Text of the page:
Gideon’s story is a repeated through history. It’s a story of the individual responding to God’s call, trusting Him beyond the visible, leaning only on His might, winning a victory that blesses many, and then riding off into the sunset a hero loved by all.
No, it doesn’t usually work that way. The first part happens from time to time. Folks respond to God’s call and lean on Him more than what their own eyes or hearts tell them. But the last part is particularly tricky. And few do it well. I’m talking about finishing well; the “riding off into the sunset loved by all” part.
Let’s follow the giant steps leading to the sun collapsing on Gideon’s faith legacy.
Step 1 – He misuses a profit from the blessing. Gideon says “no” to a request from a now adoring nation to rule over them. Good boy. But then he asks for a financial cut of the new economic boon. His take is a little over a million dollars in today’s terms. Then he takes that money and creates an ephod – an instrument of the high priestly role – and it becomes a snare to Gideon, his family and the nation. He knew he was not called to rule. But he couldn’t resist playing God just a little bit. Good things never come from that.
Step 2 – He doesn’t keep it all in the family. Gideon took a concubine in addition to his many wives. This is a hard thing to work with in a time that has returned to a Genesis model of monogamy. But in that day, many wives was typical, even for men after God’s own heart like David. But like many, Gideon went a step further and had a concubine in an odd location – Shechem. Makes you wonder if while he was away on business (God’s work chasing the remnants of the armies of the east) he engaged is something on the side that wasn’t God’s idea that had serious consequences – a son. His name was Abimelech (meaning: father of a king, or king is my father). This side stepping of family faithfulness never goes well. It’s a problem as old as Sarah and Hagar. And it would bite Gideon big time.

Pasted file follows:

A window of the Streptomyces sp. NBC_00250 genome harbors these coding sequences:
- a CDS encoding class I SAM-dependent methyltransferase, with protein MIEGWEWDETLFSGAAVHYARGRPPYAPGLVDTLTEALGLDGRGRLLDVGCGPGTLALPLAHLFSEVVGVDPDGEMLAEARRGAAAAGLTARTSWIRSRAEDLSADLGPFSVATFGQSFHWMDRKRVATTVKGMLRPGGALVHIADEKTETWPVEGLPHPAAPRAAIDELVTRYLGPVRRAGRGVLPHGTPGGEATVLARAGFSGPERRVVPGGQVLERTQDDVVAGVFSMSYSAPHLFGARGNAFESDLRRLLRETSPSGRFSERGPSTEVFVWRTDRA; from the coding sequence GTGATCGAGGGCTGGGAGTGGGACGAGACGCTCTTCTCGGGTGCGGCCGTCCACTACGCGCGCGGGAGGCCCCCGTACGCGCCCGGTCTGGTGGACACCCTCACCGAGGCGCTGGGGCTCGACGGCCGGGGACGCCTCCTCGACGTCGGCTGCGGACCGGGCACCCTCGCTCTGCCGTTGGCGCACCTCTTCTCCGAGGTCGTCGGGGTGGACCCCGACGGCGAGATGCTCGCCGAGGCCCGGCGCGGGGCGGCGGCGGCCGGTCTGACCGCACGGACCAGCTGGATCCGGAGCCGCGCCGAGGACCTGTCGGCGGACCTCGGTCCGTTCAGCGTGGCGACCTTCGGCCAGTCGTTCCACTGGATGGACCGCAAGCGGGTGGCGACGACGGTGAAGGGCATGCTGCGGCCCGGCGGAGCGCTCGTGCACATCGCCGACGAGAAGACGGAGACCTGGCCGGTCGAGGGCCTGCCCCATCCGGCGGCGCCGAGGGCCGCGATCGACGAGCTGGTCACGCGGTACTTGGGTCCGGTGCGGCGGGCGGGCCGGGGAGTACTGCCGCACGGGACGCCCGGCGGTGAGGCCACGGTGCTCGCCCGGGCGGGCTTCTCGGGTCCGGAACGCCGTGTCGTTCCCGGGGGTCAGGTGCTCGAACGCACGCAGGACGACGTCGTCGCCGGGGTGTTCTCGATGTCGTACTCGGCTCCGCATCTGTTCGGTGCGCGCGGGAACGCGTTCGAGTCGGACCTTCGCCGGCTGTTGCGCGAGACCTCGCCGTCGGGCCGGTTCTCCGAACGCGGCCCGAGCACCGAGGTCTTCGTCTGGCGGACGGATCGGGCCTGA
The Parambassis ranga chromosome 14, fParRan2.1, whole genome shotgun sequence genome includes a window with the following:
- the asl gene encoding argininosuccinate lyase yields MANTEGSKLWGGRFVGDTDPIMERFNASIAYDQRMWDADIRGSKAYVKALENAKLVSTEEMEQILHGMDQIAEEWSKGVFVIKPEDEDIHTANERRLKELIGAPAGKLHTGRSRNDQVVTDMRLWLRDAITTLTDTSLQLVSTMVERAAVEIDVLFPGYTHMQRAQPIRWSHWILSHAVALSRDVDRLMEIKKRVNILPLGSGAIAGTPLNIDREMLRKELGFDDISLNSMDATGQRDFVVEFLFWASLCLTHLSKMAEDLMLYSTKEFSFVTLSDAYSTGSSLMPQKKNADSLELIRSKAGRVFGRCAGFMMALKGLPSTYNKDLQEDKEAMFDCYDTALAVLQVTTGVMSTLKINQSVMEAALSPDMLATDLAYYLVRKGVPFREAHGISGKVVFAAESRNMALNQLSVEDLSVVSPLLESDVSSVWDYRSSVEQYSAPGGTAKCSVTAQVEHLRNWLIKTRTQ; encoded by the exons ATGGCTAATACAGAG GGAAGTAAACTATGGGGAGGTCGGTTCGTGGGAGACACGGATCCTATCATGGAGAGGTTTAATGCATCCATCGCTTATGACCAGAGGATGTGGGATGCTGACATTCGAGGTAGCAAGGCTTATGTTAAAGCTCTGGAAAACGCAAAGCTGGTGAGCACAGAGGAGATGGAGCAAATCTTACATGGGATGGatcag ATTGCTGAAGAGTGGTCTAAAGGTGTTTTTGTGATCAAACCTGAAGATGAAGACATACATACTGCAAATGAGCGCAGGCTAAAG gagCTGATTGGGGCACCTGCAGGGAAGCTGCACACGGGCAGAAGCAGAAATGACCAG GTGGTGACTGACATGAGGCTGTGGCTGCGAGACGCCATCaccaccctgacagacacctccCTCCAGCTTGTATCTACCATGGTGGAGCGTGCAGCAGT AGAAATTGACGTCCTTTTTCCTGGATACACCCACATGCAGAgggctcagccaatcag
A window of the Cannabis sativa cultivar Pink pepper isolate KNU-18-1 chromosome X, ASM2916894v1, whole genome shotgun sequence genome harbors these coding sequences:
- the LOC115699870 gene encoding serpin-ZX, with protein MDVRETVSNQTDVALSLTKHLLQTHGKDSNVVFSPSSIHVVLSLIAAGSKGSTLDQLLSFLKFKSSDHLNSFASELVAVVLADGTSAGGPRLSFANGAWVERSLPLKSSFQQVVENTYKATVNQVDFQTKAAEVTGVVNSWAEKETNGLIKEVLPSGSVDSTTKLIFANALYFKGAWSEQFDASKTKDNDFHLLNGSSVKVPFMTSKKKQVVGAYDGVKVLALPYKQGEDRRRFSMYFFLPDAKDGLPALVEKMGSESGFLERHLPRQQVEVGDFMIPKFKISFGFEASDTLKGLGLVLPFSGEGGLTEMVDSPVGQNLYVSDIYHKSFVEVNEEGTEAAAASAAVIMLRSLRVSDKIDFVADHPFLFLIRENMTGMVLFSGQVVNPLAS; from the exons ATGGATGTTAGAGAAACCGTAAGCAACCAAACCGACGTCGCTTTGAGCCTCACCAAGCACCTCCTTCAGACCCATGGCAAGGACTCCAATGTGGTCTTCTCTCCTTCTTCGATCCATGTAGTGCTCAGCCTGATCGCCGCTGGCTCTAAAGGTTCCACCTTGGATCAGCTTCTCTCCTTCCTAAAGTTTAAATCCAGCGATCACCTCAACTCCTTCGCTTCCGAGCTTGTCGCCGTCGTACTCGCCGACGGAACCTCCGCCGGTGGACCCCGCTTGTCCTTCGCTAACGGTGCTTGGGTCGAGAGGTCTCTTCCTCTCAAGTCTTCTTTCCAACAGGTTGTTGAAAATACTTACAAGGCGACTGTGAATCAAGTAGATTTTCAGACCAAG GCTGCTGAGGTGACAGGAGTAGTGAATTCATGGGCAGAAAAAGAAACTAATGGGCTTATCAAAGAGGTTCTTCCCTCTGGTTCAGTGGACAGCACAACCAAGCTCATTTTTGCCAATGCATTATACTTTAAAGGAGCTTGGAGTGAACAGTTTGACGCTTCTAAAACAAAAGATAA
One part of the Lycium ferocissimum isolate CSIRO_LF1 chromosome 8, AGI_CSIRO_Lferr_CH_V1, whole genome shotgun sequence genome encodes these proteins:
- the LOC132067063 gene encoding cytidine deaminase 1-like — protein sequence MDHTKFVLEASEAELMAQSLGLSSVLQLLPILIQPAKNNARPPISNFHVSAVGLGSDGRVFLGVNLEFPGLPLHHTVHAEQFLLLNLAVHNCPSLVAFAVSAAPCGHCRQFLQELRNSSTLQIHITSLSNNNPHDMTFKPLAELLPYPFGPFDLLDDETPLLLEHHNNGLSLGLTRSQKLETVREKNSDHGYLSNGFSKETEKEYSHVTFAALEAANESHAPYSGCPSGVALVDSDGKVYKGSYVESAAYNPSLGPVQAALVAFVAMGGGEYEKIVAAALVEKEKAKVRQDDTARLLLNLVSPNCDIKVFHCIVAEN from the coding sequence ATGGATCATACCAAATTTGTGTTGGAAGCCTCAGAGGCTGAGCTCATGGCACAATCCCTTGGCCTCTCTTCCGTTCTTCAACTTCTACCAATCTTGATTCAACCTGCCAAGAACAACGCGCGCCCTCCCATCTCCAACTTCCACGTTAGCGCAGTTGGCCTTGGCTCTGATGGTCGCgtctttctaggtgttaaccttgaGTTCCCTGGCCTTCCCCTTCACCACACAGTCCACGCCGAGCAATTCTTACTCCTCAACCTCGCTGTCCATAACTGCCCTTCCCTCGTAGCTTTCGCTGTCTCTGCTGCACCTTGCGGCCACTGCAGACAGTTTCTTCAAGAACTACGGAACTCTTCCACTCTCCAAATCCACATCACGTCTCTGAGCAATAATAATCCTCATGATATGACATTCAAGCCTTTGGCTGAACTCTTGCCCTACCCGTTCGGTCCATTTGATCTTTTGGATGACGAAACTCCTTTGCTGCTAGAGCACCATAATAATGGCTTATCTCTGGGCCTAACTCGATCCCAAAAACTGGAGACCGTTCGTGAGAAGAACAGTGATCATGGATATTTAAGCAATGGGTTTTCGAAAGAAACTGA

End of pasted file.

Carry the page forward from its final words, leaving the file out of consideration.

Step 3 – He is victim to a fickle market. People did then what they do now – forget the latest blessing as soon as its normal or boring. While God blessed the nation with peace for forty years, the nation was busy prostituting themselves to a false god, forgetting the true God, and failing to show kindness to Gideon’s family. So typical. So shortsighted. National dementia – it’s at epidemic proportions in our day too.
Step 4 – His own son rebels. Abimelech, whom we introduced above, weasels his personal agenda into the political ears of his community and is funded to raise a small army of common thugs with a $1,000 from the temple of the false God. Compare the $1,000 he got from temple funding through a false god with the $1,000,000 Gideon got from unofficial funding resulting from simple obedience. His own son would rise and murder all of his other sons save one, and install himself as king.
From deliverer to sucker in less than a generation. From Baal Fighter to Father of the Butchered in a few short verses. And though this cycle repeated itself in the time of the Judges (and does throughout history), there seem to be some lessons worth learning…
- First, obey God but don’t even think about taking his glory; not even a priestly garment’s worth
- Second, unfaithfulness to your spouse, though glamorized and often served up buffet style, always hurts your legacy, even while doing God’s work
- Third, remembering what’s important, requires the same rigorous discipline as most memorization
- Fourth, one child, untended, undisciplined and unloved, can bring a nation to its knees
Most likely, you are somewhere in this cycle today. If you’ve just finished something great, a major victory, review your next steps carefully. Let Gideon’s story serve as a map so you can avoid his final ride rather than repeat it.
Sunsets can be glorious.